In spite of these advantages, e-truck has several challenges to face. Namely, electric trucks do not fully satisfy the requirements of a typical international long-haul road transportation and are dependent on recharging infrastructure.
E-truck have drawn a lot of interest in Asia- Pacific area, and Africa is expected to provide more business opportunities for e-trucks in the future. But as of this moment, the European region accounts for the largest market share for the electric trucks market in the period by 2030. The leading market is segmented into France, Germany, Netherlands, Norway, Sweden, and Switzerland. This comes as no surprise since the governments are providing huge incentives to promote electric vehicles. Also, the region is home to electric truck manufacturers such as Daimler and Volvo. Daimler Truck wants to become purely electric by 2040. But a first step will be eActros, which is now being launched on the market. Initially, the truck will be available in selected European markets: Germany, Austria, Switzerland, Italy, Spain, France, the Netherlands, Belgium, Great Britain, Denmark, Norway, and Sweden. The eActros, with a total vehicle weight of up to 40 t and available at launch as a two-axle or a three-axle vehicle, will be equipped with three or four individual battery packs (105 kWh each), for a total of 315 or 420 kWh. The 420 kWh battery should offer a range of up to about 400 km (250 miles). Volvo predicts that even by 2030 half of Volvo manufactured trucks will be electric, using either battery or fuel cell technology. Apart from Volvo FL and FE which are models designed for efficient inner-city deliveries for up to 300 km range, Volvo manufactures FMX Electric, a 6x2 tipper, with 44 t weight and up to 320 km range.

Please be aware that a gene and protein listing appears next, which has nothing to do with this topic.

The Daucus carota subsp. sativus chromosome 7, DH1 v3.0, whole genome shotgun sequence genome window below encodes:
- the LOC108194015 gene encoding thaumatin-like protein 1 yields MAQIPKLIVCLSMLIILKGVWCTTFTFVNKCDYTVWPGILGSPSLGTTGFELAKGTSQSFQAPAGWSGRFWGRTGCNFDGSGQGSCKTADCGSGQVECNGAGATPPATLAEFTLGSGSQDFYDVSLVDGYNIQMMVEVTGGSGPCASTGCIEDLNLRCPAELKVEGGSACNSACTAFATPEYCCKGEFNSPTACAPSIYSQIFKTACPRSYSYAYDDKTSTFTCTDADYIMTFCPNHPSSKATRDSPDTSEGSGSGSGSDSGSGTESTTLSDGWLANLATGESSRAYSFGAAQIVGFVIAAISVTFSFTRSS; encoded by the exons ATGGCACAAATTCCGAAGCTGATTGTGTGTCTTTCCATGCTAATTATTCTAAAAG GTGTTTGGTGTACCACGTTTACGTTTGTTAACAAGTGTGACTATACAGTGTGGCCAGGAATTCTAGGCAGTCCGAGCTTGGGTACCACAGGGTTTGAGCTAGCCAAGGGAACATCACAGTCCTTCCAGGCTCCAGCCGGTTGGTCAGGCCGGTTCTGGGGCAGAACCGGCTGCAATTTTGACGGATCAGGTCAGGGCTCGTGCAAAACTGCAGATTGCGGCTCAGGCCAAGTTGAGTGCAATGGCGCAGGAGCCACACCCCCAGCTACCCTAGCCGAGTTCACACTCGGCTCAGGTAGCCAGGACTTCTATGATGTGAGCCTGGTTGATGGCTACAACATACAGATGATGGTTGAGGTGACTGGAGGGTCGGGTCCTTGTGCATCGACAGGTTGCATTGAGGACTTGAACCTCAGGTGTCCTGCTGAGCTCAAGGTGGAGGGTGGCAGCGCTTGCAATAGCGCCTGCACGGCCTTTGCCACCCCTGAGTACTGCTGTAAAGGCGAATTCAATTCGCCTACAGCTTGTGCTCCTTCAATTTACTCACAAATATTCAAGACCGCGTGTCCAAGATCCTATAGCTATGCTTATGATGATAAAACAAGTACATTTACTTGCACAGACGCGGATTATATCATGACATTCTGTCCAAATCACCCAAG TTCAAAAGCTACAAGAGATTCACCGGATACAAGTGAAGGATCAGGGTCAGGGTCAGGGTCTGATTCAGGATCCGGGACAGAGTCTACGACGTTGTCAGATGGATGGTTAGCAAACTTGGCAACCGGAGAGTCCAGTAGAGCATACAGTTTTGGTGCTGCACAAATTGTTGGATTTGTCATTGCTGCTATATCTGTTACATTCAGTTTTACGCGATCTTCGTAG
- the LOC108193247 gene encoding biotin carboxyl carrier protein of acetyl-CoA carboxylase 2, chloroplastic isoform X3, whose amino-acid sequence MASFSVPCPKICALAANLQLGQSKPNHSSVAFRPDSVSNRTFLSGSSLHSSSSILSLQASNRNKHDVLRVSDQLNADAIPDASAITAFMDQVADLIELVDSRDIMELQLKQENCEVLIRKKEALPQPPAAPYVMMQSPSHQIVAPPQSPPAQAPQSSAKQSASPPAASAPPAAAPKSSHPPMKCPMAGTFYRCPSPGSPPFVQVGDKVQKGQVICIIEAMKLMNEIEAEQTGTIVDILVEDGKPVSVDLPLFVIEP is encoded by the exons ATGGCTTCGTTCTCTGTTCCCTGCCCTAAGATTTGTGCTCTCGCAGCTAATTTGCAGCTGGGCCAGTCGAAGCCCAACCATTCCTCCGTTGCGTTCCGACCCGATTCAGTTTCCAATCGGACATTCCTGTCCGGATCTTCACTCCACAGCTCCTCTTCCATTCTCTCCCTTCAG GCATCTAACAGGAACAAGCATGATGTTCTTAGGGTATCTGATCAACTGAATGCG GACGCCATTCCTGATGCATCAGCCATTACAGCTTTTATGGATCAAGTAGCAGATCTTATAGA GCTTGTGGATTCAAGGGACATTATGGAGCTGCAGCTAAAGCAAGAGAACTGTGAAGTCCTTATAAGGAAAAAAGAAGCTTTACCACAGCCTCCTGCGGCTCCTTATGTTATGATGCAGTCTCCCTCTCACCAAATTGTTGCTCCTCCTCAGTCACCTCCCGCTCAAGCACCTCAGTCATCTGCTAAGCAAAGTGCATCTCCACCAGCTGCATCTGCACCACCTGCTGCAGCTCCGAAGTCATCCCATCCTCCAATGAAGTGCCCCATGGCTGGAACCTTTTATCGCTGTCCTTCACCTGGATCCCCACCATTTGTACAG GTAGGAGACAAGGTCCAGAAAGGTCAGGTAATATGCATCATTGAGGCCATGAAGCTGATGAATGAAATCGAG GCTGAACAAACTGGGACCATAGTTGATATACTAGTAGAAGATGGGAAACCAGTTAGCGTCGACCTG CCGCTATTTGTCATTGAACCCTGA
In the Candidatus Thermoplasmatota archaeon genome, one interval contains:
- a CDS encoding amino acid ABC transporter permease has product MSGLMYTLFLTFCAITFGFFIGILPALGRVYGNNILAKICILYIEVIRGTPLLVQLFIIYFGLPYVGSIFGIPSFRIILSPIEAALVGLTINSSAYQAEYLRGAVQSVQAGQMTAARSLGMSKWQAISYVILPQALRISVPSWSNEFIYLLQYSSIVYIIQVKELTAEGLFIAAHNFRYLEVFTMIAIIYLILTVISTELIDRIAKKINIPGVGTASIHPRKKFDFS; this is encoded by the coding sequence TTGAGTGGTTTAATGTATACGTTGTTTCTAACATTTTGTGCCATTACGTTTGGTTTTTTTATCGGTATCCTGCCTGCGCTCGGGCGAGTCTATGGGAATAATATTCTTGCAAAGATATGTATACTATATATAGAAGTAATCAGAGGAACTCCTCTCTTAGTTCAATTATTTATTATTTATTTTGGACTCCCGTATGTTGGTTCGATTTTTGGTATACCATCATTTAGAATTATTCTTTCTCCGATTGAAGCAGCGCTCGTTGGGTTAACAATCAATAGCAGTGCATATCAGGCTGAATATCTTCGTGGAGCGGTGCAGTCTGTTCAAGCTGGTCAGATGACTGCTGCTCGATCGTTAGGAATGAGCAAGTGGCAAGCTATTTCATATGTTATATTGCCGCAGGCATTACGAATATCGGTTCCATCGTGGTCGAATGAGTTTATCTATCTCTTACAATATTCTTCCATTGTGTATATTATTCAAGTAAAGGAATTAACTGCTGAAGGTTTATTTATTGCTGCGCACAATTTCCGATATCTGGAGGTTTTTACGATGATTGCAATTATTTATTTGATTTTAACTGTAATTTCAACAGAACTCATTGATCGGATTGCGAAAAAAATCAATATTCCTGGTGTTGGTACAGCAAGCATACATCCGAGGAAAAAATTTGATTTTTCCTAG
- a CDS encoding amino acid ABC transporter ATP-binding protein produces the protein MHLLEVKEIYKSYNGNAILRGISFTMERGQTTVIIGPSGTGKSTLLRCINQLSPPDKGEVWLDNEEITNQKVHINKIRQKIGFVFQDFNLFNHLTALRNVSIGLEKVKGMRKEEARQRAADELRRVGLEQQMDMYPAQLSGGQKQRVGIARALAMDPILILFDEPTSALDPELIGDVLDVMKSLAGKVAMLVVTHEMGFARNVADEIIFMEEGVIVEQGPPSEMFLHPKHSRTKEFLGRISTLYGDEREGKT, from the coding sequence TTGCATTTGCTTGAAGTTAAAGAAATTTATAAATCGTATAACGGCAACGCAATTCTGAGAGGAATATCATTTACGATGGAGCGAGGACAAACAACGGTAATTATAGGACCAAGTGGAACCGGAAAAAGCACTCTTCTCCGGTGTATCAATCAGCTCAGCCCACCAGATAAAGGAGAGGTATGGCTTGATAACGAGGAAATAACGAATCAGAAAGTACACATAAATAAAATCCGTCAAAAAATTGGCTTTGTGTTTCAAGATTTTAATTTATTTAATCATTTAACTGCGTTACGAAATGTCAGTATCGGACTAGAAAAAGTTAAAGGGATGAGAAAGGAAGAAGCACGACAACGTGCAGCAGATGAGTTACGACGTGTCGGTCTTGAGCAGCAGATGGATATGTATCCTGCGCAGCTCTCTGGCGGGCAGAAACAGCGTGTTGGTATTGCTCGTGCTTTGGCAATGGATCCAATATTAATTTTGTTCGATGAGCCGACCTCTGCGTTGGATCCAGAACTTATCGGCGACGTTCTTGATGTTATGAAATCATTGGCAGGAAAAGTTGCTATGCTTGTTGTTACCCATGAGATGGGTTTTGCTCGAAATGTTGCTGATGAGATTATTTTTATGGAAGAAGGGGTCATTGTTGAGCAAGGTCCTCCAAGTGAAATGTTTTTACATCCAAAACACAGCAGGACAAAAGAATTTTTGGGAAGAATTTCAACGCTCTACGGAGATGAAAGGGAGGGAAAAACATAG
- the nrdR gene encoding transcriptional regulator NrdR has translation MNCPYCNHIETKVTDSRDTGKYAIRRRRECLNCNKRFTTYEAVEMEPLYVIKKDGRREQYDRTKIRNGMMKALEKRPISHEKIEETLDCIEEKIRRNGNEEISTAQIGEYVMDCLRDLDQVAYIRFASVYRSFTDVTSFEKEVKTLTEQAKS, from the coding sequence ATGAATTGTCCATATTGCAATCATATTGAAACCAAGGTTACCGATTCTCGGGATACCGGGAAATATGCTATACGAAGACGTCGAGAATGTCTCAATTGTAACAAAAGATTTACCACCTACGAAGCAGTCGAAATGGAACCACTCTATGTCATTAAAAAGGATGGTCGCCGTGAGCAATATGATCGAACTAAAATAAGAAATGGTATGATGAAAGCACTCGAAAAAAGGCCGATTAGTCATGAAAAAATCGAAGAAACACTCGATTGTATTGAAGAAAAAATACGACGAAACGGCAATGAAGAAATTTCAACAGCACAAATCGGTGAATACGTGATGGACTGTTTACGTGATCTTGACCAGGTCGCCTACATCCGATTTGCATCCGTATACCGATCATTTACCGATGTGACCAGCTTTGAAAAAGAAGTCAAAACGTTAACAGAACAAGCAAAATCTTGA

Another green option is Liquified Natural Gas (LNG), which is frequently seen as a truck short-term solution. LNG has shown much more energy density than diesel-powered vehicles, making it an attractive proposition for road transportation providers. Even when compared to CNG (Compressed Natural Gas) which is widely used for passenger cars and buses, LNG meets the longer-range requirements of trucks, as the liquid is denser than gas (CNG) and, so, more energy can be stored by volume in a given tank. The main principle behind LNG is natural gas or biogas that has been liquefied by bringing it down to low temperatures. However, storing this liquid in specially designed tanks is only one of the factors that make this option an expensive one. However, with the support from the EU and various national governments, the LNG station network has increased considerably and now exceeds 400 including planned stations. It is planned to have 750 stations by 2025, and by 2030 over 2000 stations. Similar to e-truck infrastructure, LNG stations are more present in Western Europe, while the Eastern bloc has yet to catch up. For example, Germany has a lead in growth since the government has introduced various incentives since 2019, such as an exception from road toll tax for LNG-powered trucks. In just three years, Germany jumped from 1 to 70 LNG stations. The expansion is not limited to Europe, in India, 1000 LNG stations across the country have been announced to open in the next three years. Also, there has been a significant shift from diesel to LNG powered trucks in China recently. The biggest LNG manufacturers are Chinese companies such as Sinotruck Group, which are followed by Iveco, Daimler, Volvo, and Scania as major players in the market.
Check the emission class of a truck based on vehicle registration
If you´re unsure what the pollutant class of your vehicle is, you can find it in your vehicle registration certificate, you can find the key number in the field "Key number to 1", which indicates the pollutant class of your truck. And in this table, you can see which key number corresponds to which pollutant class for trucks: